THE HUFFINGTON POST IS NOT OFF THE HOOK, YET. A federal judge declined to throw out a lawsuit claiming the media company’s founders, Arianna Huffington and Kenneth Lerer, stole the idea for the online news site from a duo of Democratic political consultants—a charge AOL Huffington Post Media Group said is “pure fantasy.” …

THE FEDS ARRESTED GERARD DENAULT, the lead manager on the controversial CityTime project, and charged him with receiving $5.6 million in kickbacks from a technology subcontractor. Mr. Denault, who oversaw the rollout of the computerized timekeeping system for more than 100,000 municipal workers, could not be reached for comment. His employer, Virginia-based SAIC, has not been charged with wrongdoing. …

TWO MASSIVE, LONG-VACANT BROOKLYN PROPERTIES WERE FINALLY CLEARED for redevelopment. A judge rejected a community group’s lawsuit and green-lighted a $2 billion redo for the former Domino Sugar factory in Williamsburg. The city is now free to rezone the 11-acre site for a mixed-use residential project. And in Sunset Park, a 1.1 million-acre warehouse shut since 2000 gets its own shot at redemption: The city’s Economic Development Corp. tapped Salmar Properties to redevelop the charmingly named Federal Building #2 for light industrial use.

05.27.2011 – Crowds to Storm NYC for Summer’s Start – CRAIN’S NEW YORK BUSINESS

Crowds to storm NYC for summer’s start

Grab your sunglasses, sunscreen and MetroCard—this Memorial Day weekend promises to be city’s busiest ever.

By Benjamin J. Spencer
May 27, 2011 3:22 p.m.
tour bus

Buck EnniS
Tourism is expected to thrive this Memorial Day weekend.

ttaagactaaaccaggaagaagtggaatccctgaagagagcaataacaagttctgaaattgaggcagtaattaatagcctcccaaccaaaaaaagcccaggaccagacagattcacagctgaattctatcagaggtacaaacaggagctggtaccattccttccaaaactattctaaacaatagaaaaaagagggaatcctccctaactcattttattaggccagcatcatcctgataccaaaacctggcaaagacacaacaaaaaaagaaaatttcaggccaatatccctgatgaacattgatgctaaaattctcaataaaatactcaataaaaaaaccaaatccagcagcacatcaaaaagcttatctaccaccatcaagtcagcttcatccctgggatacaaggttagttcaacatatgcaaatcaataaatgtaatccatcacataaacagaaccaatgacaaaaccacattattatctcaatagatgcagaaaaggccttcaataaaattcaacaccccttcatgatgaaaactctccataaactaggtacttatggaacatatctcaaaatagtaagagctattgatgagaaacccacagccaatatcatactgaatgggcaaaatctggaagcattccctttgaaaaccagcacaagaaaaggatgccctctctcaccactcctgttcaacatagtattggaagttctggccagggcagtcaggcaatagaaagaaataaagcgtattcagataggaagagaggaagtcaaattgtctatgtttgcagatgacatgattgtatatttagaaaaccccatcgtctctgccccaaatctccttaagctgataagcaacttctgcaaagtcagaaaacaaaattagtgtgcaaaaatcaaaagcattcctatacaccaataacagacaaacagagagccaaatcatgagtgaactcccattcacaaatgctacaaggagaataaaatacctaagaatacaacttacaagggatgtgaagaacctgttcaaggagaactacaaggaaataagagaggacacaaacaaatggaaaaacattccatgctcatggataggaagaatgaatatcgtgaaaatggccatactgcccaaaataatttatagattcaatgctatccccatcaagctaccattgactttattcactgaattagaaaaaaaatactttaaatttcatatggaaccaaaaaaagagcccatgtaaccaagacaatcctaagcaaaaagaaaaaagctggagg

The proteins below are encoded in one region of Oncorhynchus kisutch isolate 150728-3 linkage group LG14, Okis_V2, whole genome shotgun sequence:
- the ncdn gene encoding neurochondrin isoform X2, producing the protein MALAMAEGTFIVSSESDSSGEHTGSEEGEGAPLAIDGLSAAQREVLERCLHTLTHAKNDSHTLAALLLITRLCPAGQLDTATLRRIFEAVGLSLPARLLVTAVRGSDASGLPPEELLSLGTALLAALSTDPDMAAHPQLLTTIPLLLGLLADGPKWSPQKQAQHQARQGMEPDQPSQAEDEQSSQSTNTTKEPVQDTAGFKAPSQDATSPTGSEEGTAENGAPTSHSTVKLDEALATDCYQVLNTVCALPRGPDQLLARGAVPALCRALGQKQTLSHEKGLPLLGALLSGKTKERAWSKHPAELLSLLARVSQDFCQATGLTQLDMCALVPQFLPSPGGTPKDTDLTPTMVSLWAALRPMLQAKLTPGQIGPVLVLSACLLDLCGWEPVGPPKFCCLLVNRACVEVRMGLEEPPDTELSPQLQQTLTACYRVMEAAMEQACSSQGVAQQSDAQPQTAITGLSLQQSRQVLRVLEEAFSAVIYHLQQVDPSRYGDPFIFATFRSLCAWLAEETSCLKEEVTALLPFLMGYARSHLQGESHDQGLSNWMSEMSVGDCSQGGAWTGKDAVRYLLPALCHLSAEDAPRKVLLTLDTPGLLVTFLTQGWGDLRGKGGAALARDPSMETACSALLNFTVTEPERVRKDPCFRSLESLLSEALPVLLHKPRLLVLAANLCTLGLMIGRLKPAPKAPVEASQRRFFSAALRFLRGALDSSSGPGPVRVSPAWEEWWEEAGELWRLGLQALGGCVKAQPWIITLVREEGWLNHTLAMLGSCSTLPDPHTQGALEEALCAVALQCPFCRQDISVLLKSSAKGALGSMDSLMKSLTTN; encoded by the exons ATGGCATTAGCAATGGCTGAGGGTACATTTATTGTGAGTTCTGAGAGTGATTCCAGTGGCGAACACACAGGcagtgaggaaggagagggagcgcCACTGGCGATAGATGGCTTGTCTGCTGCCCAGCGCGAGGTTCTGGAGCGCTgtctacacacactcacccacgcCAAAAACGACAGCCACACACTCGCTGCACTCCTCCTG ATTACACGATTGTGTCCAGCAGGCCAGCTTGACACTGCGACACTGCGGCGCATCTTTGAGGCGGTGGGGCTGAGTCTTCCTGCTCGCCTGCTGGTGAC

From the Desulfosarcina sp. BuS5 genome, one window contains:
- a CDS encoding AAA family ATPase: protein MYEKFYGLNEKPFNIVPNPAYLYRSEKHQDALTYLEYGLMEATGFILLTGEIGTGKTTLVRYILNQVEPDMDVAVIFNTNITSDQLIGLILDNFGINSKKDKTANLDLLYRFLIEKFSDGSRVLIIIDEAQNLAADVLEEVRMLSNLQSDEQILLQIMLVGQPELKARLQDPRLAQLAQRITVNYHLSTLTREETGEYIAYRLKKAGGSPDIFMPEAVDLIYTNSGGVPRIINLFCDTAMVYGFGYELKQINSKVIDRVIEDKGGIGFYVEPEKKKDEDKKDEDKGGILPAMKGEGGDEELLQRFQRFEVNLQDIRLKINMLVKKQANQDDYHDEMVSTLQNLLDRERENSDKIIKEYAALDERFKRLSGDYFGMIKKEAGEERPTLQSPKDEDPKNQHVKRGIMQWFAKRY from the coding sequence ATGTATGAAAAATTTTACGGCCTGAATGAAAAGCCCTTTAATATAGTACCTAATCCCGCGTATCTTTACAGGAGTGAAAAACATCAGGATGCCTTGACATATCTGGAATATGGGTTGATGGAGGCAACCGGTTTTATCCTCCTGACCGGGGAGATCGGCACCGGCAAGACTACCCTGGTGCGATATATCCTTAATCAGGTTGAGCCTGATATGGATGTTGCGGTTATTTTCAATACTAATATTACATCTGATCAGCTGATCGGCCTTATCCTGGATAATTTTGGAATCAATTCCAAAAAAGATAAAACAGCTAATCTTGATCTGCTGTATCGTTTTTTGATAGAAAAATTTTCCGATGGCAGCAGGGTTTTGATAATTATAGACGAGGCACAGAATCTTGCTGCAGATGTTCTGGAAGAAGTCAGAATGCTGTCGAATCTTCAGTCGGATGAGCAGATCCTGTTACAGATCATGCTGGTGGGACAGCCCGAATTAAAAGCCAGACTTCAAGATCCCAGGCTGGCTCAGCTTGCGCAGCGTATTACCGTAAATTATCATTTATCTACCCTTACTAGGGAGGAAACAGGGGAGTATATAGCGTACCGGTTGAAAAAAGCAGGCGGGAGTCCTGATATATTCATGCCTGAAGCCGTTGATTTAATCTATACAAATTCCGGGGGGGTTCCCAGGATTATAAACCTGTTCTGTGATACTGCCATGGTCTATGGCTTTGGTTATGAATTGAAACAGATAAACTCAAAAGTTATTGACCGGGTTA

With fair weather forecast, the start of Fleet Week, and new attractions this year on the waterfront and Governors Island, the city is gearing up for an unusually crowded Memorial Day weekend.

Hotels are at around 88% capacity, according to Chris Heywood, a spokesman for NYC & Co., the city’s marketing and tourism organization.

“Last year was a record” for Memorial Day weekend lodging, he said, “and so far, we’re on track for another record year. Demand is very strong.”

Travelocity, a leading online travel agency, has seen bookings for Memorial Day weekend flights to the city soar in the past few years.

“New York City is the No. 4 destination for Memorial Day weekend, coming in behind Las Vegas, Orlando and South Florida,” said Genevieve Shaw Brown, senior editor at Travelocity. “It also happens to be the most expensive of those, in terms of hotel stays.”

New York was also the No. 4 destination for Memorial Day weekend in 2010 and 2009, Ms. Brown said.

The city is promoting revamped waterfront attractions at Coney Island, with its new Scream Zone, and expanded activities on Governors Island, where officials are hoping two new public sculpture exhibitions and free outdoor concerts will draw crowds.

A new smoking ban took effect this week, for the first time covering city beaches and parks. City Parks Department Commissioner Adrian Benepe said the city introduced the smoking ban partly as a result of public pressure, and partly because cigarette butts, which he said represent up to 70% of the pieces of garbage picked up on beaches, are “a particularly long-lasting and pernicious form of litter.”